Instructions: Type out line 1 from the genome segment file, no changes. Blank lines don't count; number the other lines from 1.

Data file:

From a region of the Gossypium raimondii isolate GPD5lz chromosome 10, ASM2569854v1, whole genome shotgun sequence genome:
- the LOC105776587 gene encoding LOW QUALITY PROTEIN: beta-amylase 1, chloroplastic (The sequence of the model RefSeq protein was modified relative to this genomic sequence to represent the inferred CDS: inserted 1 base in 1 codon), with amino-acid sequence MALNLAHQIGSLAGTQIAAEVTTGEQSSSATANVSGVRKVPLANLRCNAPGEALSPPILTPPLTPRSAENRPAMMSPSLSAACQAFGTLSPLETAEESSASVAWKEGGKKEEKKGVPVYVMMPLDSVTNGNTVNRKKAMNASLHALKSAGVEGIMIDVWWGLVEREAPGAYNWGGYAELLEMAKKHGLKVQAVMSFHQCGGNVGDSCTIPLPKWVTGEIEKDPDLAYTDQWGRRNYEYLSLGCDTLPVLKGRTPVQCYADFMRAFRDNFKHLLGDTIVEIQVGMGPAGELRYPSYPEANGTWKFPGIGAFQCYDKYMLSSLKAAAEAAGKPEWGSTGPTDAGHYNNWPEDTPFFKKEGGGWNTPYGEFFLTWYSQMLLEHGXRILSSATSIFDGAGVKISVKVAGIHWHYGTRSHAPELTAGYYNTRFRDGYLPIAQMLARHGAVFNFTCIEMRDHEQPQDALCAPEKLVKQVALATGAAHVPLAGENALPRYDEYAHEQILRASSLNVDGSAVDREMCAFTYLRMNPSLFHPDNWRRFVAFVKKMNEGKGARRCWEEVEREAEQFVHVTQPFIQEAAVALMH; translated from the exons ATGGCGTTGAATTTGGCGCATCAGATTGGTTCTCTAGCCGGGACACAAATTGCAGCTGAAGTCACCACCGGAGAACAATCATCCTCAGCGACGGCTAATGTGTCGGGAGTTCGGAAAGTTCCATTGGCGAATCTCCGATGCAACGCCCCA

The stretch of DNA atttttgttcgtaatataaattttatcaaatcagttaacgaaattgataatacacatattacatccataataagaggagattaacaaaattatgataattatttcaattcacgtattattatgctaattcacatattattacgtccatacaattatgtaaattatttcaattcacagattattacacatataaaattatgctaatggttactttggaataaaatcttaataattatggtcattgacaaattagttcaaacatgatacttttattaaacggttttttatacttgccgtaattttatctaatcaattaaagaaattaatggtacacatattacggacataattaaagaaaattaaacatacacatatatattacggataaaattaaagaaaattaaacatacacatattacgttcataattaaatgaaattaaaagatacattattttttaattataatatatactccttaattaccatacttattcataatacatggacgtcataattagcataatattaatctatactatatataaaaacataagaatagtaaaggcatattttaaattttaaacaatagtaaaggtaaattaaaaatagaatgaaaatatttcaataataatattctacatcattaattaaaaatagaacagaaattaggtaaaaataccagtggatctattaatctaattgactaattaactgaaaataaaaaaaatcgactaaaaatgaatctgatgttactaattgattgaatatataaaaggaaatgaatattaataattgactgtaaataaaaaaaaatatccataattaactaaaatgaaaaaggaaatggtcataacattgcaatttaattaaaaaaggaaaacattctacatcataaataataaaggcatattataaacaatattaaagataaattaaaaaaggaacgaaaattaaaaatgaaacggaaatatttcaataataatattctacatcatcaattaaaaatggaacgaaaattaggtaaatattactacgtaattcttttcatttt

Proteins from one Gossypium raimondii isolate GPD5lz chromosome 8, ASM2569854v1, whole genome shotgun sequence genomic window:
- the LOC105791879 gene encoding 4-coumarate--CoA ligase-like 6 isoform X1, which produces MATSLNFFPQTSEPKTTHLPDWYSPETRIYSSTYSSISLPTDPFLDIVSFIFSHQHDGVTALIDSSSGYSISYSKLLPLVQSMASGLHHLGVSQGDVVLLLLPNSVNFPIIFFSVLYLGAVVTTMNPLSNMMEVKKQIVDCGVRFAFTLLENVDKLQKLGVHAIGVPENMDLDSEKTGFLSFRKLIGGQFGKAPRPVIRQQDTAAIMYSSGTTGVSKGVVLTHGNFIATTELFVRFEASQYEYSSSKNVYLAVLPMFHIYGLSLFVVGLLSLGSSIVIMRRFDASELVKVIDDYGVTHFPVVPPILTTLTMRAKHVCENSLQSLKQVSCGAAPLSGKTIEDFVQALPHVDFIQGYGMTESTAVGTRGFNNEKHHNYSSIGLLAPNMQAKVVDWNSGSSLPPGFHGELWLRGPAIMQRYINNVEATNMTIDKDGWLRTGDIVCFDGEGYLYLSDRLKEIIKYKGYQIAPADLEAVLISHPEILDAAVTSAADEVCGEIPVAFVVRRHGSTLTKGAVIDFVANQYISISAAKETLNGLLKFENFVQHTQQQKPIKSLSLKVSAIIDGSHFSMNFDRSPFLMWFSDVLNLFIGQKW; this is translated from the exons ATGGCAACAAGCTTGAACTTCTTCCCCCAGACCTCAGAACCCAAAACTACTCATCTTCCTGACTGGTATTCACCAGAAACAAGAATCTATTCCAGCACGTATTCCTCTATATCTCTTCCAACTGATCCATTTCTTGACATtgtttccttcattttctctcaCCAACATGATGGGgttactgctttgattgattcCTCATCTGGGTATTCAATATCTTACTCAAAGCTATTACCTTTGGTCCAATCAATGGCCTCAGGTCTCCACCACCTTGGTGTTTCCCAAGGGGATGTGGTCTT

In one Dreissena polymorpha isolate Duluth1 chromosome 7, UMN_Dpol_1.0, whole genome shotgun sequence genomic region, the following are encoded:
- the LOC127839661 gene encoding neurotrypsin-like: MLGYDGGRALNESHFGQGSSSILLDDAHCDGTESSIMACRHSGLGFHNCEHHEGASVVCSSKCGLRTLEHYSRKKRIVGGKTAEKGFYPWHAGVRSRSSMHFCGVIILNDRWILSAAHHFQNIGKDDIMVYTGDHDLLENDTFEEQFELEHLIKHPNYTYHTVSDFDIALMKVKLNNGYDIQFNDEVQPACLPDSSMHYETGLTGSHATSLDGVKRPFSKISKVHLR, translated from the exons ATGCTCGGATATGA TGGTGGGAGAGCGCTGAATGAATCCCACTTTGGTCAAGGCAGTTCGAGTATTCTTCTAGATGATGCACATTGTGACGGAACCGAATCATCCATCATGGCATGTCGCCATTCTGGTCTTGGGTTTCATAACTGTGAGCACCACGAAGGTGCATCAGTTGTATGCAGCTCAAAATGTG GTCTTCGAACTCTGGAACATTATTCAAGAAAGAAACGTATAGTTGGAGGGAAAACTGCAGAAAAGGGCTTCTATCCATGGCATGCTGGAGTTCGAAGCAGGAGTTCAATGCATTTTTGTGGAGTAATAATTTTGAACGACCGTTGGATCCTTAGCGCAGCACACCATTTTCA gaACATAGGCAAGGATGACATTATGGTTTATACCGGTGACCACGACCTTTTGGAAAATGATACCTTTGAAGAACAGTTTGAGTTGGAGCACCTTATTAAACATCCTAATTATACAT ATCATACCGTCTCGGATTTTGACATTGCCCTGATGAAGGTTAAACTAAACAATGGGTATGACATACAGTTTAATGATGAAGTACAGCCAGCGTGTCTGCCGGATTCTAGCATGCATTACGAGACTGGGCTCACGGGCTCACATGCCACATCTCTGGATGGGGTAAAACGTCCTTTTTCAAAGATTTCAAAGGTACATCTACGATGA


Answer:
From a region of the Gossypium raimondii isolate GPD5lz chromosome 10, ASM2569854v1, whole genome shotgun sequence genome: